ARTICLE

Step Back, View Conflict from a New Angle

Five-year-old Ellie started off the year on good footing. She not only joined her classmates in play but was able to negotiate with friends when conflicts arose. When she was at an activity in the classroom, whether at an art activity or in the block corner, she would almost get lost in her own motivation and passion. Each day, her rapport with her peers and teachers increased. Then things began to change.

Five-year-old Ellie started off the year on good footing. She not only joined her classmates in play but was able to negotiate with friends when conflicts arose. When she was at an activity in the classroom, whether at an art activity or in the block corner, she would almost get lost in her own motivation and passion. Each day, her rapport with her peers and teachers increased. Then things began to change.

She began responding physically to what she interpreted as antagonistic remarks. These conflicts would color her interactions with children and teachers.

Now, in our play-based kindergarten classroom, conflicts are something of a daily occurrence. By the sheer nature of the classroom, children are constantly shifting, moving and sharing spaces and materials. Conflicts happen. We help children manage and negotiate one conflict at a time, hopefully enabling children to better cope with future conflicts.

Ellie, as of late, has been relying much more on her body—pushing, shoving, pinching—when faced with conflict. A teacher might see her do something like this and instantly chastise her, explaining that her behaviors are not acceptable.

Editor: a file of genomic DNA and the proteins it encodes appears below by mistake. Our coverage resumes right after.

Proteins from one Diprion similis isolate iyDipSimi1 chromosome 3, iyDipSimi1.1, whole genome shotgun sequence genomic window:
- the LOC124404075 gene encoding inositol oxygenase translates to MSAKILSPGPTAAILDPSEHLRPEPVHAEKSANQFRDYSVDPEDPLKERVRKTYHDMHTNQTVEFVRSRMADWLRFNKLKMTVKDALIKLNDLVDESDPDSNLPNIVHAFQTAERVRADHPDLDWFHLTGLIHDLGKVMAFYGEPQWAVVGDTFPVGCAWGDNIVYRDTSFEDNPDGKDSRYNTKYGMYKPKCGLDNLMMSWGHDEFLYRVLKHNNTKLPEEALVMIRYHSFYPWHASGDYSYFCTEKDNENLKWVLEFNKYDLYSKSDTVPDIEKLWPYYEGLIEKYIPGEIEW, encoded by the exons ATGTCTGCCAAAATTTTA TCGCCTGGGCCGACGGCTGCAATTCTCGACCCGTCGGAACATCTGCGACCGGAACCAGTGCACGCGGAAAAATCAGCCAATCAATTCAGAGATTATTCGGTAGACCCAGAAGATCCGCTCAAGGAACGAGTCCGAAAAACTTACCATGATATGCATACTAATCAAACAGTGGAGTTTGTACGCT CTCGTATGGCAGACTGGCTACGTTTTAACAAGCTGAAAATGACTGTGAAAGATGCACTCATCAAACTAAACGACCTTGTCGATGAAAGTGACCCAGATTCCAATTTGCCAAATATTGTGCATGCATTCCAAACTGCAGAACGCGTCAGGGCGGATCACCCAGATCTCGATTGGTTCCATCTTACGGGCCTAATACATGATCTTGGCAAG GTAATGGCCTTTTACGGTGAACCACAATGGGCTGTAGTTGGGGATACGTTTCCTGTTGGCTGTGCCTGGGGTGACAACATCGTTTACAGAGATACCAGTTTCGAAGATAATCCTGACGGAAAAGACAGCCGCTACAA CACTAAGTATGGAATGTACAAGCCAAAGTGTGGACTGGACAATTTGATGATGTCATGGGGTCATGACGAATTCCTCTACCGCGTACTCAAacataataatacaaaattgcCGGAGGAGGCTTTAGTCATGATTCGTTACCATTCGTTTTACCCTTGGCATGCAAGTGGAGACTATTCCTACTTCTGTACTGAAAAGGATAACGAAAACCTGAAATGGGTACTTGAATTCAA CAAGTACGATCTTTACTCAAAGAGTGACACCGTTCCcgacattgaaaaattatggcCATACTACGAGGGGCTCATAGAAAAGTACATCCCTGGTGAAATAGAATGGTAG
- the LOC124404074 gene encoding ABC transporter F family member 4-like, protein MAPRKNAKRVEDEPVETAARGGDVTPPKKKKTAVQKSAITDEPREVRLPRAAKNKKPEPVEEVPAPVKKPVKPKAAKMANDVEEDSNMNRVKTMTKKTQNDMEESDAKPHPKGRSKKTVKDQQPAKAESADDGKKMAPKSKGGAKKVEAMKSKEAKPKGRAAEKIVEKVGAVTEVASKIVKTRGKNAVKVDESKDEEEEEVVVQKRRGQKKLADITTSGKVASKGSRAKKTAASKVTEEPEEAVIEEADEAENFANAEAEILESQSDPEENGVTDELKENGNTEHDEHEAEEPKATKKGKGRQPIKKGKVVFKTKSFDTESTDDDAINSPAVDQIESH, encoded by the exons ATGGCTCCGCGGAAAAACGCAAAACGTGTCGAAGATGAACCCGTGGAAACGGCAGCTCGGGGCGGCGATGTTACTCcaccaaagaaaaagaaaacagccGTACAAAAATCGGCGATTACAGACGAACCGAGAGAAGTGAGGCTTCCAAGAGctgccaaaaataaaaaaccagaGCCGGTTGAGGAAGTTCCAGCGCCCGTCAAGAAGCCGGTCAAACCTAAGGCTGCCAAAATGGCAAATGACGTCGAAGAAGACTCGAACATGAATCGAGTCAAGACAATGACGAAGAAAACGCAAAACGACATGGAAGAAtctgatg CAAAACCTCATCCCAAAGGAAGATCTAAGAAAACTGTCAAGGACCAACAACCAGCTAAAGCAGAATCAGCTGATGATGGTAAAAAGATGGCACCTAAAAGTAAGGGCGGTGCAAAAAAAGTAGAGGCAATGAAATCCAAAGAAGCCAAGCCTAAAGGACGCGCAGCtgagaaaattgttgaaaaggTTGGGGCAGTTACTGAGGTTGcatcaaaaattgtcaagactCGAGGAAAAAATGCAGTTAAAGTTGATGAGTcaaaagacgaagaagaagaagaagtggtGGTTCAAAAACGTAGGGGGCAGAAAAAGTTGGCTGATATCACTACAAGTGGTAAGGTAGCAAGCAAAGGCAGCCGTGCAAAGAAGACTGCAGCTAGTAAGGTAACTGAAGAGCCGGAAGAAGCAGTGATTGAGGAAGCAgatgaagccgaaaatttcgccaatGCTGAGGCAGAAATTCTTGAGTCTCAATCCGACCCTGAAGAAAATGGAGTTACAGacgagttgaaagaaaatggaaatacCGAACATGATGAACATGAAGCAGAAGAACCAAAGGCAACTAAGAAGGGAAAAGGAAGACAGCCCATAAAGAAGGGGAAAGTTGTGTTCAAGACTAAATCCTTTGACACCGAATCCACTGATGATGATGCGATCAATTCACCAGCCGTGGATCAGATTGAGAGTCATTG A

Managing behavior is important. However, there is something more. For Ellie, being chastised by the teacher without any investigation, frustrates her, escalates the conflict and breaks down trust between Ellie and the teacher.

Further, Ellie no longer sees a reason to ask the teacher for help when she believes she’s being treated unfairly by a classmate. Instead, Ellie tries to resolve the conflict herself—physically. 

Once a pattern of behavior establishes itself, as with Ellie, it is hard to look past the surface and see what really might be going on. It’s easy to say to the child, “Please, stop doing that!” But what’s really needed is further investigation. So when a similar situation happened, I decided to spend a little more time. Ellie had pushed a classmate. The push wasn’t violent; the safety of the other child was not at risk. It was an act of communication, which I kept in mind.

I calmly asked, “What’s going on? Ellie, why did you push your friend? Did something happen?”

And as calmly as I asked, Ellie explained that her friend was singing a song, which Ellie also knew, but Ellie said the words went one way, when her friend was singing them another way. She said they’d talked about it, but that the other child continued singing it the way she knew.

This, of course, is no grounds for pushing. It is grounds for disagreement. And disagreements must be recognized when they exist between friends. It’s part of what makes us different and who we are.

Had I gone over there and told Ellie not to push, she may not have wanted to tell me what was bothering her. She may not have opened up and talked to me calmly about it, both of which are important when building trust. She may not have calmly listened when I told her, “But pushing is not acceptable. You may not push your friend. If there’s a problem, you need to come get me or another teacher.”

Keeping children safe and discouraging physical responses to conflict are both parts of maintaining the classroom. Another part is building community and helping children appreciate differences, which are both impossible if we don’t take the time to listen to both sides of the story.

Palenski is a kindergarten teacher in Connecticut.